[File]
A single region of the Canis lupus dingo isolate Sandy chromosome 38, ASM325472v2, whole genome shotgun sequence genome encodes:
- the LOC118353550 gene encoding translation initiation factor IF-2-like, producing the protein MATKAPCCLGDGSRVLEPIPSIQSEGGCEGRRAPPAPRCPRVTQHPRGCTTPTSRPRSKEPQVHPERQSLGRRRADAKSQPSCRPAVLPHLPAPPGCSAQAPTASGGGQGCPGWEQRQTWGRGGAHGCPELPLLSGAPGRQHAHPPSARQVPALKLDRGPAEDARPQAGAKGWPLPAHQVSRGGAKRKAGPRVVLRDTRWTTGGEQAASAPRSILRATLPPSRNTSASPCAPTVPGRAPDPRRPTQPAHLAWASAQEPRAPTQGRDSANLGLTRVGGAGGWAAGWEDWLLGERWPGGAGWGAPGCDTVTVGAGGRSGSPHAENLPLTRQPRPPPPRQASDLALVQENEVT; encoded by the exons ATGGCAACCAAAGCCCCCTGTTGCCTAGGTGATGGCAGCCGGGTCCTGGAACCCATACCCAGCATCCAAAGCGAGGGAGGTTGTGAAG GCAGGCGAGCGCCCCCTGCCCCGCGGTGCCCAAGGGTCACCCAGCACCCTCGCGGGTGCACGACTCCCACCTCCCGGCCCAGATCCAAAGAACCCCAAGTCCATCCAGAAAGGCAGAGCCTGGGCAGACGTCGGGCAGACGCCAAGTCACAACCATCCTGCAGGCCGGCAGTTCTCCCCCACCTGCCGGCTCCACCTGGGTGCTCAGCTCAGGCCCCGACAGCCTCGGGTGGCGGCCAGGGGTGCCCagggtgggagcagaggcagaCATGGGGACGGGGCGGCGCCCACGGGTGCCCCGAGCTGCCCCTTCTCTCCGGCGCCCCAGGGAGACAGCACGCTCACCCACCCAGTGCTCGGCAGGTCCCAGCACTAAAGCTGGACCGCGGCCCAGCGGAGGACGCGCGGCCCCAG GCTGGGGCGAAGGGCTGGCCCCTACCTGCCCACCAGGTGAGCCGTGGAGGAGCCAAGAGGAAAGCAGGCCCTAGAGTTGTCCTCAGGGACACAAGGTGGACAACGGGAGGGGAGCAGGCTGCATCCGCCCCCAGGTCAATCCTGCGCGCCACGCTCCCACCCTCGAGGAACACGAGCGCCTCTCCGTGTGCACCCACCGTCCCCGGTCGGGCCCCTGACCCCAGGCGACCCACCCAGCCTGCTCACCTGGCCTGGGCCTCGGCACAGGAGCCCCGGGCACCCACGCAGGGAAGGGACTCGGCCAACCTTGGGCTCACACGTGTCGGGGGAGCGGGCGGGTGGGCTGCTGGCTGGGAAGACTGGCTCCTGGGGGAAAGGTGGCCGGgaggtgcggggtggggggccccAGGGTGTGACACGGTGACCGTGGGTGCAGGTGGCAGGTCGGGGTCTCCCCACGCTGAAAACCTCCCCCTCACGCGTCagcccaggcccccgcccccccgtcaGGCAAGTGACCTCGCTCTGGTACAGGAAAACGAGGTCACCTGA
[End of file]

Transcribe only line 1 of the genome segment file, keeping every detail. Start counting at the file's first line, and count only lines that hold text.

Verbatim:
A single region of the Canis lupus dingo isolate Sandy chromosome 38, ASM325472v2, whole genome shotgun sequence genome encodes: